@Valid? @Validated? Which one you are using?

In spring boot application to validate the input data in your rest endpoints we have multiple ways and one of which using spring validation.

In a application we usually first perform the validation on the data at frontend which we are sending to backend but it the responsibility of backend developer to validate the incoming data again in case our frontend fails validate it and sends the invalidate data to backend which could cause a serious problem later.

With spring validation you can validate your input data to your rest endpoint very easily and efficiently either for your payload data or the query param or path variable whichever it is.

Let’s get started with it.

create a spring boot application with below dependencies.



If you don’t want to store your data in DB you can avoid the dependencies of data jpa, h2 and lombok also if you prefer to write the setter and getter methods manually.

create the project structure for your application with RestController classes and other supporting classes.

you can find all the code used in this article in GitHub repository for which the link is provided at the bottom of the article.

below is the Student entity class which we are using to persist our data to h2 DB and also the class where we are mapping our payload data and hence the class where we need to apply the validation.

below is the Student class with spring validation constraints.

you can find all the available spring validation constrains in below api docs


student details are coming from a request as payload which is processed by our rest endpoint in the StudentRestController.

to apply the validation constraints on input we need to add the @valid annotation on your Request body otherwise it won’t apply the validation constrains which you have used on your Student class.

let’s see how our api responds to the api call with invalid data.

Well we got the error. why is that so?

as you can see in the above request body the age I have specified is 10 which is violation of constraint for @Min(17) constraint hence it gives bad request error.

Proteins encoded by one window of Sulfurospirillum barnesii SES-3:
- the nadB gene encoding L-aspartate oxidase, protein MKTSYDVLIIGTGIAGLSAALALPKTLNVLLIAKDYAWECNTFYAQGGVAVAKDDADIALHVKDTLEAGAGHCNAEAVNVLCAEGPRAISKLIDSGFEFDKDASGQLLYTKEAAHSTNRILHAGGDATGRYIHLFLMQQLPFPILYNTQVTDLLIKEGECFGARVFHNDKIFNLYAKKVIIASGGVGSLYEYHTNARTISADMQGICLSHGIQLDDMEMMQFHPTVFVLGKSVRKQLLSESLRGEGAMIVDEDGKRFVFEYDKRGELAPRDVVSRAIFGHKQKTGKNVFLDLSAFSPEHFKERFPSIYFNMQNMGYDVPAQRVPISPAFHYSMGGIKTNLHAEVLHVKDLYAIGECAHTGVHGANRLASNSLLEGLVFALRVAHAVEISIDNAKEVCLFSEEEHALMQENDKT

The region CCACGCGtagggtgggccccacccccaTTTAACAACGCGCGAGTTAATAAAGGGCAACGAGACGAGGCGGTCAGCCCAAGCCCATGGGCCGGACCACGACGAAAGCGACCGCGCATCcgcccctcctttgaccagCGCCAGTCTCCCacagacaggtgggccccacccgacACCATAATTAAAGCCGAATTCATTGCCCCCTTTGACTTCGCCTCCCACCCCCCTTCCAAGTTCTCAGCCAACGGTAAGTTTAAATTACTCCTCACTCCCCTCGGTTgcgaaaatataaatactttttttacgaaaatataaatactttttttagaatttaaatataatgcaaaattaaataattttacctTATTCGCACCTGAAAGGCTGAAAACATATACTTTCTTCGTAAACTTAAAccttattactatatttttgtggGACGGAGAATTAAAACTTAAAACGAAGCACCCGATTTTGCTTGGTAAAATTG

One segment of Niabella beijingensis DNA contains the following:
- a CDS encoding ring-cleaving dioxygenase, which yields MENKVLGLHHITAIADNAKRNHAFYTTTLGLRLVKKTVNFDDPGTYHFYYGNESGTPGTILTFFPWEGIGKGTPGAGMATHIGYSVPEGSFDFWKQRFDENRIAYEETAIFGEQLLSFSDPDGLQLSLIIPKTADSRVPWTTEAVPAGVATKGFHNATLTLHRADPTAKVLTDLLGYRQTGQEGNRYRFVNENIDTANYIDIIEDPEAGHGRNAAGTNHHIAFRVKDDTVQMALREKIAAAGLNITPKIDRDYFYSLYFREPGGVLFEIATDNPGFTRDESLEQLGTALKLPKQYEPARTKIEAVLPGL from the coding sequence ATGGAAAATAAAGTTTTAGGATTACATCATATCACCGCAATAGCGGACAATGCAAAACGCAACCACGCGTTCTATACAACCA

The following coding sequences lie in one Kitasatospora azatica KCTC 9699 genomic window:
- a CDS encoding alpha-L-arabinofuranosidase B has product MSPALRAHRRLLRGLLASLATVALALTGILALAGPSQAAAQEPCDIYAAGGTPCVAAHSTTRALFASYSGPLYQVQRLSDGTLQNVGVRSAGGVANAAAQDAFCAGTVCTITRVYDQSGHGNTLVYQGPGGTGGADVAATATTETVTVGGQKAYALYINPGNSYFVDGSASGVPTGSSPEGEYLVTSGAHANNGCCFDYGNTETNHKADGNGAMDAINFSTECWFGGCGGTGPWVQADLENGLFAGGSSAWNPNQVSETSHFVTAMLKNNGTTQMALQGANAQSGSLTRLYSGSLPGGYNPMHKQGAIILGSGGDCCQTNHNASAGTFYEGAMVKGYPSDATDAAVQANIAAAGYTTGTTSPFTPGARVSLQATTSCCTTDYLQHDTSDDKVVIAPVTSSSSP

same is true for all the validation constrains we have used on our Student class it can be either for email or section.

put the correct data and try again to see if it works.

as you can see above it works fine with correct data.

that was pretty easy right? well then how do we proceed when our class contains the composite property and that composite property again contains the validation constrains?

take an example here, suppose your student class has a composite variable variable Address and Address class contains validation for it’s own properties like street no, pinCode etc. do we need follow same approach as above.

the validation approach for composite property is same as previous just that you need to add @Valid annotation on the top of your address property to perform the validation of the address class properties.

suppose I’m adding below property in my Student class

@OneToOne(cascade = CascadeType.ALL,orphanRemoval = true)
@NotNull(message = "address cannot be null")
private Address address;

and student class again contains validation for it’s own properties as below.

as you can see now it’s performs the validation for address class properties also as we have given city as empty value.

now try to give correct values and check again

as you can see above with correct data it’s processing our data.

What about the @RequestParam and @PathVariable how do we validate it ?

It’s very simple to perform the validation on path variable and query parameter.

we just need to add the constraints on the parameters and then add one annotation @Validated on the top of our rest class.

remember if we don’t add the @Validated annotation on the top of our rest class it won’t perform the validation for path variable and query parameter.

now try to make a call with invalid data.

well it fails with because the status is not according to Pattern constraint we have specified so it won’t.

but with right data it will work as it supposed to.

Did you observe above image?

if you observe above image you can see that the error status it is returning is 500 but when error is thrown for property constraints it gives 400 but now 500, why is it so.

when the exception is throws for class fields constraints then the exception thrown is MethodArgumentNotValidException but the exception thrown for query param or path variable constrains is ConstraintViolationException and they both have different error status codes.

yes, we can customise for that we need to write our own Exception handler with customised error model.

you can follow the below approach for that.



Example of customise error response for invalid data.

as you can see the error message is according to our requirement.

Refer below GitHub for above example.



Get the Medium app

A button that says 'Download on the App Store', and if clicked it will lead you to the iOS App store
A button that says 'Get it on, Google Play', and if clicked it will lead you to the Google Play store